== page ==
Epilepsy, an ancient disease, is defined as an enduring predisposition to generate epileptic
seizures and by the neurobiological, cognitive, psychological, and social consequences of this condition.
Antiepileptic drugs (AEDs) are currently used as first-line treatment for patients with epilepsy;
however, around 36% of patients are diagnosed with refractory epilepsy, which means two or more
AEDs have been considered as failed after sufficiently correct usage. Unfortunately, it is unlikely that
the improvement of the efficacy of AEDs will be easily achieved, especially since no AEDs show efficacy
in ceasing epileptogenesis. Consequently, several endogenous anticonvulsants attract investigators
and epileptologists, such as galanin, cannabis, and adenosine.
Astrogliosis is a neuropathological hallmark of epilepsy, whatever the etiology is, and astrogliosis is
frequently associated with overexpression of adenosine kinase, which means downregulation of synaptic
levels of adenosine. Consequently, adenosine is negatively regulated by adenosine kinase
through the astrocyte-based cycle. On the other hand, focal adenosine augmentation therapy, using
adenosine kinase inhibitor, has been proved to be effective for reducing seizures in both animal models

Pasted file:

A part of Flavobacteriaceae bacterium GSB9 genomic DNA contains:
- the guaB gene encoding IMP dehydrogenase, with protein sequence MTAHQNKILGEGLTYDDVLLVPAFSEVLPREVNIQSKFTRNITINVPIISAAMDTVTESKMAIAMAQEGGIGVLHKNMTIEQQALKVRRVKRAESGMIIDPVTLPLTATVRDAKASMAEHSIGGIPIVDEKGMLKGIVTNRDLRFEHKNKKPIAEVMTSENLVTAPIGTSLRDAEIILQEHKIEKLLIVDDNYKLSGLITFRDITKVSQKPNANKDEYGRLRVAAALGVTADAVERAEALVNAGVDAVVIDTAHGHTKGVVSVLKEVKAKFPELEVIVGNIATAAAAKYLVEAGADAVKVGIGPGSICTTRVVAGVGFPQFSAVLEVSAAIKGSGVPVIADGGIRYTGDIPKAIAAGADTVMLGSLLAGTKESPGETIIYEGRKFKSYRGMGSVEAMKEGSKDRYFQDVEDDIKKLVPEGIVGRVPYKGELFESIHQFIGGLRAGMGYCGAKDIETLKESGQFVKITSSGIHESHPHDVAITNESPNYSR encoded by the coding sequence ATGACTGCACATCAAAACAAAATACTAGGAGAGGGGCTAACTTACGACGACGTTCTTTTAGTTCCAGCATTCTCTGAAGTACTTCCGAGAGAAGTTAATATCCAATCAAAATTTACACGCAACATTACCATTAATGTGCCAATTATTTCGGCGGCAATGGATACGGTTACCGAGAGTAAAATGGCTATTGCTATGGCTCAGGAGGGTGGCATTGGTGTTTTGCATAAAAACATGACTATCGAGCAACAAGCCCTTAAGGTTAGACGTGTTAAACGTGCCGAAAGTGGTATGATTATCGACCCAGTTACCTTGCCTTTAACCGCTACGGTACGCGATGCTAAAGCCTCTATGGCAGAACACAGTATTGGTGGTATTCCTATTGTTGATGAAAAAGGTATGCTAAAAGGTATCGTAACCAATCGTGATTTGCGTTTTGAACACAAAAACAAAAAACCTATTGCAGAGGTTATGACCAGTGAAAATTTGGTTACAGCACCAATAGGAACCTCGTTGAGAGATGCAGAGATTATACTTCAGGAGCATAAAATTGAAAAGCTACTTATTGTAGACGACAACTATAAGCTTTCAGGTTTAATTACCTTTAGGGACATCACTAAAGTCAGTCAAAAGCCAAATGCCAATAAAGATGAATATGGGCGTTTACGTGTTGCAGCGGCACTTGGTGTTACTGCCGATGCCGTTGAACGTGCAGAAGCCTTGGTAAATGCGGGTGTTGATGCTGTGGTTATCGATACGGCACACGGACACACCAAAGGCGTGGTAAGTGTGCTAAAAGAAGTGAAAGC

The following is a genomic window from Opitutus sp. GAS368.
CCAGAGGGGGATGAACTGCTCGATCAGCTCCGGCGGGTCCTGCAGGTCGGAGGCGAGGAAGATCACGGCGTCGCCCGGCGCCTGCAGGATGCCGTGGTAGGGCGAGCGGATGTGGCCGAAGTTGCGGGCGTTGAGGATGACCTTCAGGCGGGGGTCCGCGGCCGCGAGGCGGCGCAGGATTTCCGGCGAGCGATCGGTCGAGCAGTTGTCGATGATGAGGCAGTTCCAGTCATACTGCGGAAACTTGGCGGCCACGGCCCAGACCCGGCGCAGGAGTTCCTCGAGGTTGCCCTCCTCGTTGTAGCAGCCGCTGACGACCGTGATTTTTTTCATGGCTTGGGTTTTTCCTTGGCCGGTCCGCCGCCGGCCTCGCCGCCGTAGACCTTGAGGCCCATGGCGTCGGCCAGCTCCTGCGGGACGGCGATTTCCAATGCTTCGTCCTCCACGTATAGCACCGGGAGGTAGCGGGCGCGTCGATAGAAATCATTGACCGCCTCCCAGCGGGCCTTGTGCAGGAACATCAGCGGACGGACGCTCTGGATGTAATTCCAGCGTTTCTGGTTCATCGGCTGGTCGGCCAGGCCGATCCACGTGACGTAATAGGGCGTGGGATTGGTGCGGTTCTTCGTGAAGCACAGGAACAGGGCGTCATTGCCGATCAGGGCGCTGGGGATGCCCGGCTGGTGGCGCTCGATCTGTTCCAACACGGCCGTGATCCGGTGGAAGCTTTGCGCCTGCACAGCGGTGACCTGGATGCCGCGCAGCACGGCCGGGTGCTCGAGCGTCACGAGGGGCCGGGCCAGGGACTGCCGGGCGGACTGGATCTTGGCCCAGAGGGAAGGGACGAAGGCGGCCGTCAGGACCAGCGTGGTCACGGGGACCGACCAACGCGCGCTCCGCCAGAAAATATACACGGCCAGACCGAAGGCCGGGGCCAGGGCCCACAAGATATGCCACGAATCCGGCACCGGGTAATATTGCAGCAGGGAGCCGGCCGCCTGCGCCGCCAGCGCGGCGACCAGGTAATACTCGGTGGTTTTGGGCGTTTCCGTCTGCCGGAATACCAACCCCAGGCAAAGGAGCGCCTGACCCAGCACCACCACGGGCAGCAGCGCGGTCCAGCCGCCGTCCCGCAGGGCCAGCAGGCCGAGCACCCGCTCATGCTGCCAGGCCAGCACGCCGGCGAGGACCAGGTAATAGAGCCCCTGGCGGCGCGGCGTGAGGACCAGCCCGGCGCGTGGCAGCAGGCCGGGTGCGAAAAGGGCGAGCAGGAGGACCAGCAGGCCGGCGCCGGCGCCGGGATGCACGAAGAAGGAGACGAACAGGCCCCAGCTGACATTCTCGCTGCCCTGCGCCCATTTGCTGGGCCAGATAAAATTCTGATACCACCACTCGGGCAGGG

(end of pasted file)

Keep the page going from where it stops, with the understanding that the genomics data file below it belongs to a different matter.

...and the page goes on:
and in vitro human brain tissue resected from a variety of etiology of refractory epilepsy patients.
In addition to reducing seizures, adenosine augmentation therapy can also palliate co-morbidities, like
sleep, cognition, or depression. Of importance, transgenic mice with reduced ADK were resistant to
epileptogenesis induced by acute brain injury. In terms of translation, based on findings of adenosinerelated
epileptogenic mechanisms, the application into clinical practice seems to be feasible by molecular
strategies that have been already experimentally implemented, including gene and RNA interference.
In the present review, we will focus on the evidence of ADK dysfunction in the epileptic brain from
human beings and animals, and review the role of ADK inhibitor in adenosine augmentation therapy
and the underlying mechanism of prevention of epileptogenesis.